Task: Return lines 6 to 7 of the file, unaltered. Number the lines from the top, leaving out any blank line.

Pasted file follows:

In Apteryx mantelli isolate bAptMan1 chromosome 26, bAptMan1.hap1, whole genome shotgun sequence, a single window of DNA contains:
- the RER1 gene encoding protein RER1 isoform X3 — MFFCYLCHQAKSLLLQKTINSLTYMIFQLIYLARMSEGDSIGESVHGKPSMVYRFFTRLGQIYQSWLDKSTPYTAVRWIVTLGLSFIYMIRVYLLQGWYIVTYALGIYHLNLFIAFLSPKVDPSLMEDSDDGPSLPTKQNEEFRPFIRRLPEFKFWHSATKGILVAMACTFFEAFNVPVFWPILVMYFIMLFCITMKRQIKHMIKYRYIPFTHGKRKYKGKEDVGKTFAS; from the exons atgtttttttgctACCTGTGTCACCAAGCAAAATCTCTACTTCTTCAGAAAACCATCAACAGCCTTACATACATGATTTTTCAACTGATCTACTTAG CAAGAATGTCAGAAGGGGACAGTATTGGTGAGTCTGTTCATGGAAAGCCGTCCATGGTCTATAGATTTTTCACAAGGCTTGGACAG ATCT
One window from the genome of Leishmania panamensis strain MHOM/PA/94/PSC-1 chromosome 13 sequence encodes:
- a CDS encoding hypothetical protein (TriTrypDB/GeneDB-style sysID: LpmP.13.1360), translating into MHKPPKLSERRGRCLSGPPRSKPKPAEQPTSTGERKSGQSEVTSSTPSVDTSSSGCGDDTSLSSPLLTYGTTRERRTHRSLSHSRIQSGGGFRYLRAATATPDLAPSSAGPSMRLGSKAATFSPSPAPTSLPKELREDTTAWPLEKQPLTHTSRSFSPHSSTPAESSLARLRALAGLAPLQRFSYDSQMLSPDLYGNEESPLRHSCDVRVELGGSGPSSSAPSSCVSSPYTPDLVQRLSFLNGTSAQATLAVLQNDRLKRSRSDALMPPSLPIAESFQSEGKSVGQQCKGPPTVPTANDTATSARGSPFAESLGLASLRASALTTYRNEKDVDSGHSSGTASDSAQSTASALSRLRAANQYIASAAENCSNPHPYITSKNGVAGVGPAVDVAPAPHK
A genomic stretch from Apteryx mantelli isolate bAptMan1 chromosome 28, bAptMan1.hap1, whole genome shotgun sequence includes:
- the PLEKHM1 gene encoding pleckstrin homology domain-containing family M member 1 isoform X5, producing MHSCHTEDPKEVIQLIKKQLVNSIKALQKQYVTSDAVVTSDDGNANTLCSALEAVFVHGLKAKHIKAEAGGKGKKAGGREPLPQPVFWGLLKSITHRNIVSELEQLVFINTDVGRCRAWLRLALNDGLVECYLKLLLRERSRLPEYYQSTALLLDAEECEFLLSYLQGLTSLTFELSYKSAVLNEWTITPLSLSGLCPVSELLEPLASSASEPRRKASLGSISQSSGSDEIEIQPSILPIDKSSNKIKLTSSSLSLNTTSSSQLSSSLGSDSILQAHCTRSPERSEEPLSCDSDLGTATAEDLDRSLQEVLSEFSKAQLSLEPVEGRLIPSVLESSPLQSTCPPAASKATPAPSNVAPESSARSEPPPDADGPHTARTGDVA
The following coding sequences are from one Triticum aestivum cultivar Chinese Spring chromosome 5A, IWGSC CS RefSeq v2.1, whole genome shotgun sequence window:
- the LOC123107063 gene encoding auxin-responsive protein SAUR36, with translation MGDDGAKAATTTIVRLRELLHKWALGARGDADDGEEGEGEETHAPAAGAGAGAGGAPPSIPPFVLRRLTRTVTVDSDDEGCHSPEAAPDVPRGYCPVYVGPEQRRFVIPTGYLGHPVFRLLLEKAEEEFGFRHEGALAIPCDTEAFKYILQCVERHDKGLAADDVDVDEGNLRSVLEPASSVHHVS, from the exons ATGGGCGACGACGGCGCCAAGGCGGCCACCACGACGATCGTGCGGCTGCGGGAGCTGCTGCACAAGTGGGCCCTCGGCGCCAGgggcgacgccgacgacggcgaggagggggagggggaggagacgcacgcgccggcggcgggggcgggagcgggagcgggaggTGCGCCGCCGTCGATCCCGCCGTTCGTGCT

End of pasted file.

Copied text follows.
- the PLEKHM1 gene encoding pleckstrin homology domain-containing family M member 1 isoform X5, producing MHSCHTEDPKEVIQLIKKQLVNSIKALQKQYVTSDAVVTSDDGNANTLCSALEAVFVHGLKAKHIKAEAGGKGKKAGGREPLPQPVFWGLLKSITHRNIVSELEQLVFINTDVGRCRAWLRLALNDGLVECYLKLLLRERSRLPEYYQSTALLLDAEECEFLLSYLQGLTSLTFELSYKSAVLNEWTITPLSLSGLCPVSELLEPLASSASEPRRKASLGSISQSSGSDEIEIQPSILPIDKSSNKIKLTSSSLSLNTTSSSQLSSSLGSDSILQAHCTRSPERSEEPLSCDSDLGTATAEDLDRSLQEVLSEFSKAQLSLEPVEGRLIPSVLESSPLQSTCPPAASKATPAPSNVAPESSARSEPPPDADGPHTARTGDVA
The following coding sequences are from one Triticum aestivum cultivar Chinese Spring chromosome 5A, IWGSC CS RefSeq v2.1, whole genome shotgun sequence window: